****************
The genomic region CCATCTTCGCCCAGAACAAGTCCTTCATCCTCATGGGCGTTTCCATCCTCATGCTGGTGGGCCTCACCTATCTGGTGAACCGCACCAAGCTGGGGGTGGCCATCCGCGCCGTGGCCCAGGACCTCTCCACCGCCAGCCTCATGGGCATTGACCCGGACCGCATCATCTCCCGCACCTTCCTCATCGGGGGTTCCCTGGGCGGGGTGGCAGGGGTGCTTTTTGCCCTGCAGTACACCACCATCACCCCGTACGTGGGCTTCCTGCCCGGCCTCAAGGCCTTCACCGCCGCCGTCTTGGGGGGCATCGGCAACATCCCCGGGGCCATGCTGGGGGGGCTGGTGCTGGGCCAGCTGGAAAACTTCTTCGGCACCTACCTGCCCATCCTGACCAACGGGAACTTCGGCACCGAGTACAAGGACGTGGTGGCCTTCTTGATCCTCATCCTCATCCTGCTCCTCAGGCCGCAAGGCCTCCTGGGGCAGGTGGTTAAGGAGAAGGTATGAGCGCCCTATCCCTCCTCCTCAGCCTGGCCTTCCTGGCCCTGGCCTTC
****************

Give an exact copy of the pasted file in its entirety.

The genomic region CCATCTTCGCCCAGAACAAGTCCTTCATCCTCATGGGCGTTTCCATCCTCATGCTGGTGGGCCTCACCTATCTGGTGAACCGCACCAAGCTGGGGGTGGCCATCCGCGCCGTGGCCCAGGACCTCTCCACCGCCAGCCTCATGGGCATTGACCCGGACCGCATCATCTCCCGCACCTTCCTCATCGGGGGTTCCCTGGGCGGGGTGGCAGGGGTGCTTTTTGCCCTGCAGTACACCACCATCACCCCGTACGTGGGCTTCCTGCCCGGCCTCAAGGCCTTCACCGCCGCCGTCTTGGGGGGCATCGGCAACATCCCCGGGGCCATGCTGGGGGGGCTGGTGCTGGGCCAGCTGGAAAACTTCTTCGGCACCTACCTGCCCATCCTGACCAACGGGAACTTCGGCACCGAGTACAAGGACGTGGTGGCCTTCTTGATCCTCATCCTCATCCTGCTCCTCAGGCCGCAAGGCCTCCTGGGGCAGGTGGTTAAGGAGAAGGTATGAGCGCCCTATCCCTCCTCCTCAGCCTGGCCTTCCTGGCCCTGGCCTTC